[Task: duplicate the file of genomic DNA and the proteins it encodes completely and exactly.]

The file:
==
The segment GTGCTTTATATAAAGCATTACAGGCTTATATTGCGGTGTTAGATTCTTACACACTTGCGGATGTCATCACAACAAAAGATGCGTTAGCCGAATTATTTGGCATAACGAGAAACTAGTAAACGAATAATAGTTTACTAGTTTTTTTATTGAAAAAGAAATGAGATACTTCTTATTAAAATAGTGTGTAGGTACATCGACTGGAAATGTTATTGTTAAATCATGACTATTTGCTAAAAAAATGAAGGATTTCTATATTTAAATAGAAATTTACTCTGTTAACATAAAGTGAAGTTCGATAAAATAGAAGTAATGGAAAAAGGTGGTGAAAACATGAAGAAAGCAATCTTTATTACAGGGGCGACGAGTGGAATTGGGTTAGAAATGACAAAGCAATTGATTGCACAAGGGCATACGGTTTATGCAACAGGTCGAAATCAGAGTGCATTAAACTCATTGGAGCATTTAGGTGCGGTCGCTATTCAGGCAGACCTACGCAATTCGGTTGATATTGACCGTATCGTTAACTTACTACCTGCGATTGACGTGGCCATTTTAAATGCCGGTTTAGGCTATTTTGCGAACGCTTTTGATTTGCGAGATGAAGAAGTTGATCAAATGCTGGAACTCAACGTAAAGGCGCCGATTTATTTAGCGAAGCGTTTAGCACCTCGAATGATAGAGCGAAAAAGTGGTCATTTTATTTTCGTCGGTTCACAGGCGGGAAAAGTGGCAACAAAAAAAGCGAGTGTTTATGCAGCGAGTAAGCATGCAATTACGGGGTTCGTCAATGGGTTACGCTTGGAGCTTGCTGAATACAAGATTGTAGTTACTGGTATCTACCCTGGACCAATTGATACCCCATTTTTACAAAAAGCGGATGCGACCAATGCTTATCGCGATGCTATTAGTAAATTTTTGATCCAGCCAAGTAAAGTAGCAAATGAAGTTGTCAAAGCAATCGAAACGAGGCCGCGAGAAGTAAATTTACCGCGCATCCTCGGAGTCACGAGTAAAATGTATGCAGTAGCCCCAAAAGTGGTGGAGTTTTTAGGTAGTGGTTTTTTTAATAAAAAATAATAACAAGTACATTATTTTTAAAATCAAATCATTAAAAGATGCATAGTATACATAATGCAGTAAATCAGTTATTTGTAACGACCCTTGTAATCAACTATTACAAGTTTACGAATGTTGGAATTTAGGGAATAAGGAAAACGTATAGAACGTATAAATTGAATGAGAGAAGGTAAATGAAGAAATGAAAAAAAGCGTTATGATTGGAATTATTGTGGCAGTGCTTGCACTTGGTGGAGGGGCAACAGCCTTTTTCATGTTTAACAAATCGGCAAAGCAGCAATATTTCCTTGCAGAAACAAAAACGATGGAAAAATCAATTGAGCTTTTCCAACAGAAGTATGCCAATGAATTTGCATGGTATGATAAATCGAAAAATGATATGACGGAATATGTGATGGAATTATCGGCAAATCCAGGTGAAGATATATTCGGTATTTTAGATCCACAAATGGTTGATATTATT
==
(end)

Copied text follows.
The segment GTGCTTTATATAAAGCATTACAGGCTTATATTGCGGTGTTAGATTCTTACACACTTGCGGATGTCATCACAACAAAAGATGCGTTAGCCGAATTATTTGGCATAACGAGAAACTAGTAAACGAATAATAGTTTACTAGTTTTTTTATTGAAAAAGAAATGAGATACTTCTTATTAAAATAGTGTGTAGGTACATCGACTGGAAATGTTATTGTTAAATCATGACTATTTGCTAAAAAAATGAAGGATTTCTATATTTAAATAGAAATTTACTCTGTTAACATAAAGTGAAGTTCGATAAAATAGAAGTAATGGAAAAAGGTGGTGAAAACATGAAGAAAGCAATCTTTATTACAGGGGCGACGAGTGGAATTGGGTTAGAAATGACAAAGCAATTGATTGCACAAGGGCATACGGTTTATGCAACAGGTCGAAATCAGAGTGCATTAAACTCATTGGAGCATTTAGGTGCGGTCGCTATTCAGGCAGACCTACGCAATTCGGTTGATATTGACCGTATCGTTAACTTACTACCTGCGATTGACGTGGCCATTTTAAATGCCGGTTTAGGCTATTTTGCGAACGCTTTTGATTTGCGAGATGAAGAAGTTGATCAAATGCTGGAACTCAACGTAAAGGCGCCGATTTATTTAGCGAAGCGTTTAGCACCTCGAATGATAGAGCGAAAAAGTGGTCATTTTATTTTCGTCGGTTCACAGGCGGGAAAAGTGGCAACAAAAAAAGCGAGTGTTTATGCAGCGAGTAAGCATGCAATTACGGGGTTCGTCAATGGGTTACGCTTGGAGCTTGCTGAATACAAGATTGTAGTTACTGGTATCTACCCTGGACCAATTGATACCCCATTTTTACAAAAAGCGGATGCGACCAATGCTTATCGCGATGCTATTAGTAAATTTTTGATCCAGCCAAGTAAAGTAGCAAATGAAGTTGTCAAAGCAATCGAAACGAGGCCGCGAGAAGTAAATTTACCGCGCATCCTCGGAGTCACGAGTAAAATGTATGCAGTAGCCCCAAAAGTGGTGGAGTTTTTAGGTAGTGGTTTTTTTAATAAAAAATAATAACAAGTACATTATTTTTAAAATCAAATCATTAAAAGATGCATAGTATACATAATGCAGTAAATCAGTTATTTGTAACGACCCTTGTAATCAACTATTACAAGTTTACGAATGTTGGAATTTAGGGAATAAGGAAAACGTATAGAACGTATAAATTGAATGAGAGAAGGTAAATGAAGAAATGAAAAAAAGCGTTATGATTGGAATTATTGTGGCAGTGCTTGCACTTGGTGGAGGGGCAACAGCCTTTTTCATGTTTAACAAATCGGCAAAGCAGCAATATTTCCTTGCAGAAACAAAAACGATGGAAAAATCAATTGAGCTTTTCCAACAGAAGTATGCCAATGAATTTGCATGGTATGATAAATCGAAAAATGATATGACGGAATATGTGATGGAATTATCGGCAAATCCAGGTGAAGATATATTCGGTATTTTAGATCCACAAATGGTTGATATTATT